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Credit…Amanda Mustard for The New York Times

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Belarusian Women

How Belarusian women became a strong presence in anti-Lukashenko protests – NBC News

A compelling and unavoidable theme of Belarus’ popular protest movement calling for the removal of Lukashenko, now into its sixth week, is the central role played by women.

From the weekly protests to the leaders organizing and calling for change, women have had a strong presence.

The photo shows Antoniuk and other women shielding some men behind their backs while linking arms — they hoped the security forces would remain lenient toward women. But unable to get to the men, Antoniuk said riot police and unidentified men wearing fatigues and balaclavas started detaining everyone.

“Now it doesn’t matter whether you are a woman or man, young or old,” she said. “Some of them laughed in our faces when we asked them to stop and show some mercy.”

Standing in the front row, Antoniuk said she was prepared to be detained because she can no longer live under Lukashenko’s government. “There is nothing to lose,” she said.

With protests carrying on, Antoniuk struggled to say how long the political crisis might take to resolve.

“I don’t think protests will stop, because there is nowhere for us to retreat to,” she said. “Too much strength and resources were thrown by Belarusians at these protests. I don’t think people will give up easily.”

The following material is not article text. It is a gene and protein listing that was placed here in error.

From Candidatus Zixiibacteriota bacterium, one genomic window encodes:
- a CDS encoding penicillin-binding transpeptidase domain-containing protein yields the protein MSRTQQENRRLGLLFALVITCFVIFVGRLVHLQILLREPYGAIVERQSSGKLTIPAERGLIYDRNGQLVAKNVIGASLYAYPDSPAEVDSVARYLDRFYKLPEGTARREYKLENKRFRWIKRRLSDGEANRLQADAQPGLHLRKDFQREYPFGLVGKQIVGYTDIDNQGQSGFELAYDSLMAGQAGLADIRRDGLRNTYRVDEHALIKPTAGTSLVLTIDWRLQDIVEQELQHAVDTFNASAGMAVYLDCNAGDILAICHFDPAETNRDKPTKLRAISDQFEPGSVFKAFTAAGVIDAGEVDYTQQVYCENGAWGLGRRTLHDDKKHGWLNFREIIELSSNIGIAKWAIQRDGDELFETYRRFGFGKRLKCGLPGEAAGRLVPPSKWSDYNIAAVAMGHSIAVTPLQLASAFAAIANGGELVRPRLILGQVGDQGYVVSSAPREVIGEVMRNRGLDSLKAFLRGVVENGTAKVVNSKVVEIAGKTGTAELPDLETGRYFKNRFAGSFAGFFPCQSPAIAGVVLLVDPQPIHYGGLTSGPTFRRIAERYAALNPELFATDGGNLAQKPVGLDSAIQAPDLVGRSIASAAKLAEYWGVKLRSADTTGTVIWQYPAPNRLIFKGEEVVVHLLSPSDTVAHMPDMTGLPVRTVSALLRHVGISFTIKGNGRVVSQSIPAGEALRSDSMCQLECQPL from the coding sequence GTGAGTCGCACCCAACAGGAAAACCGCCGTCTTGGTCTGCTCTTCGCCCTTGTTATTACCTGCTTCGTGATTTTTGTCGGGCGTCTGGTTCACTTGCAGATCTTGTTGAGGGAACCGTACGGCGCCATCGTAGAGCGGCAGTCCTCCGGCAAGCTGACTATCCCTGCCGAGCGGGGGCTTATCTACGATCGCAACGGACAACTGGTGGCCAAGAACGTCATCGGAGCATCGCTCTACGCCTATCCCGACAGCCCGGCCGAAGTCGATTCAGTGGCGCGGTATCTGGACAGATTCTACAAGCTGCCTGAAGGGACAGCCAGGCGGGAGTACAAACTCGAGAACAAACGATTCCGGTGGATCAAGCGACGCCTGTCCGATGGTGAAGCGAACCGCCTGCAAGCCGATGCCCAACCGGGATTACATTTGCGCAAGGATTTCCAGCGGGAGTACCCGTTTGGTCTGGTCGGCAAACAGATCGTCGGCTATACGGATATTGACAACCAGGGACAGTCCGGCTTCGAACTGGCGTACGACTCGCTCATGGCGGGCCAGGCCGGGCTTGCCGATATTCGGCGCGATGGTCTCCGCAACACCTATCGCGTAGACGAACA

Weeks ahead of the disputed election and protests that have roiled the nation, three women, all political novices, galvanized the public after all high-profile opposition male candidates were barred from running.

A now iconic image of the three posing with their campaign gestures — Svetlana Tsikhanouskaya with a clenched fist, Maria Kolesnikova with a heart shape and Veronika Tsepkalo with a V-sign — quickly spread.

Maria Kolesnikova, right, Svetlana Tikhanovskaya, candidate for the presidential elections, and Veronika Tsepkalo, gesture during a news conference in Minsk, Belarus, on July 17. Sergei Grits / AP file

In the run-up to the vote, they criss-crossed the country, their rallies attracting tens of thousands of people and taking authorities by surprise.

Tsikanouskaya registered as a presidential candidate after her husband, political blogger Sergei Tsikhanouskiy, was jailed.